The opportunities to explore Edinburgh from above don’t end there. You can enjoy a walk up Blackford Hill, where you can take in the view of the castle, Arthur’s Seat and further into East Lothian and an unusual looking hill around the coast, North Berwick Law.
Then there’s Calton Hill, five minutes walk from the city centre.
On it, you can see a great deal of eclectic architecture, including the National Monument. This was built in the 1820s to remember the fallen of the Napoleonic Wars, in the style of Greece’s Parthenon. Unfortunately, it ran out of funding midway through and sits unfinished to this day, giving Edinburgh the beautifully sarcastic name, ‘Athens of the North’.
The Dog Friendly City Folk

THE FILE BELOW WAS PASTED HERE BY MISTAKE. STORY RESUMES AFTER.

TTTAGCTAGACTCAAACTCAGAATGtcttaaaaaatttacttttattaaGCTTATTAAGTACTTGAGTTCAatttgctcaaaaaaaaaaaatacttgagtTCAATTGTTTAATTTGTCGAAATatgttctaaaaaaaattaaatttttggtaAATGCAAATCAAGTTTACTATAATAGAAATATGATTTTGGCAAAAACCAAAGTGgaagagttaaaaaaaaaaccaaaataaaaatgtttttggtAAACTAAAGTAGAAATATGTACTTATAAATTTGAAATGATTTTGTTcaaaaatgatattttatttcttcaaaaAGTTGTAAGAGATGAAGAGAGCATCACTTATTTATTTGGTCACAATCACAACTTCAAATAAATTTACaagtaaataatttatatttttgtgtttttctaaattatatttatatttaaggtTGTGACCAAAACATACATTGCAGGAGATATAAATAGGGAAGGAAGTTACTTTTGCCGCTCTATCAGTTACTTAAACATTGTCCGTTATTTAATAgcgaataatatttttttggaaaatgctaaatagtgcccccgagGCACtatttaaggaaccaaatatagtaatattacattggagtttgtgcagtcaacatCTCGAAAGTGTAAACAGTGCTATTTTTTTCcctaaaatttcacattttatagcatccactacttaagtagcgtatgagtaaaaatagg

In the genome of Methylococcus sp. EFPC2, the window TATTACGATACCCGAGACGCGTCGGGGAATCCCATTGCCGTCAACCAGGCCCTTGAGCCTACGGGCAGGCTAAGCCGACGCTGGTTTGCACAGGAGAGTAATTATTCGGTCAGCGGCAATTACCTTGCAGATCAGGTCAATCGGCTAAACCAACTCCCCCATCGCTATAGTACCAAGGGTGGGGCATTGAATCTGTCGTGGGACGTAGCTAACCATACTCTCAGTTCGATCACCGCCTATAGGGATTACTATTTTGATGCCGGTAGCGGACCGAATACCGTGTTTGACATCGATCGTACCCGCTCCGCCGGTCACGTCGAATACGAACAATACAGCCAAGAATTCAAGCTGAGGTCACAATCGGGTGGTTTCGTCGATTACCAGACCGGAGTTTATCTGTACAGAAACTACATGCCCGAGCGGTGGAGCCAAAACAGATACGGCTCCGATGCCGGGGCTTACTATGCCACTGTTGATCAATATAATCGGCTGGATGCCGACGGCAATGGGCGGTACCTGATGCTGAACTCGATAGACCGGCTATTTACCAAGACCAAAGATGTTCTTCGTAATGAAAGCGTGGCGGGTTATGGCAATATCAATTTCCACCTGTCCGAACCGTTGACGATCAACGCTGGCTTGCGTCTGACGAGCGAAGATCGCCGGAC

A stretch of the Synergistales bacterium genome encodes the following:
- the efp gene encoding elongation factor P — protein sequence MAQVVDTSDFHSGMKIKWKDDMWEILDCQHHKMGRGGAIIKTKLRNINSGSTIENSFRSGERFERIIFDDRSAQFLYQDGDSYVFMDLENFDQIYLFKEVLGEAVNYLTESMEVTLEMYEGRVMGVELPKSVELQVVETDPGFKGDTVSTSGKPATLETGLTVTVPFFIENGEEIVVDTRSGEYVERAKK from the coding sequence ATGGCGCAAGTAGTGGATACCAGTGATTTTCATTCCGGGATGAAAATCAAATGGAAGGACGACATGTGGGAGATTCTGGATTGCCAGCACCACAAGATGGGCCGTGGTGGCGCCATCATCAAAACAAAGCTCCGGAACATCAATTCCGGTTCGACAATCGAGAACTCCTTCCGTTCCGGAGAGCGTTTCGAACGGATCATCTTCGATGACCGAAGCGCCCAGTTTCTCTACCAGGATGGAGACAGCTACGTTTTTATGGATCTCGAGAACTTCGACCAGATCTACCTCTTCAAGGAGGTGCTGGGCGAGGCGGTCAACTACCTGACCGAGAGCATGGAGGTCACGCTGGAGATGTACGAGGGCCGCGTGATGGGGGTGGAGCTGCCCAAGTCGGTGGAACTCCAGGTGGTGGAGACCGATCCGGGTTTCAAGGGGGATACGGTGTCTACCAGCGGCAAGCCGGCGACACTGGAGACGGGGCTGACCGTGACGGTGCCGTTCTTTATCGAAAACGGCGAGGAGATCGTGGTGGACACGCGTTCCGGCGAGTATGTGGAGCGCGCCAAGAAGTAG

But here’s the biggest tick of all. Here’s why you need to bring your dog to Edinburgh.
Strolling around with your wee pal through the winding, gorgeous, cobbled streets can often take longer than planned because of the community spirit amongst fellow dog owners.
Don’t be surprised if you are stopped so your dogs can fuss each other - or so you can fuss a new puppy pal! You never quite know who you are going to end up chatting with, and during the Edinburgh Festival, you never know - could get a pleasant surprise!
To finish, here's a list of some more of our favourite dog friendly places to go with your dog in Edinburgh:
Holyrood 9a - a wonderful pub not far from the Scottish Parliament that adores dogs.
The Espy - we can't get enough of this place!
Cloisters - a lovely traditional real-ale pub with a fireplace to stay snug in winter.
City Cafe - travel back in time with this funky diner by day, drinks by night!
The Southern - this used to be our regular haunt, and was also visited by Nirvana once!
What other places would you suggest visitors with their dogs go to in Edinburgh?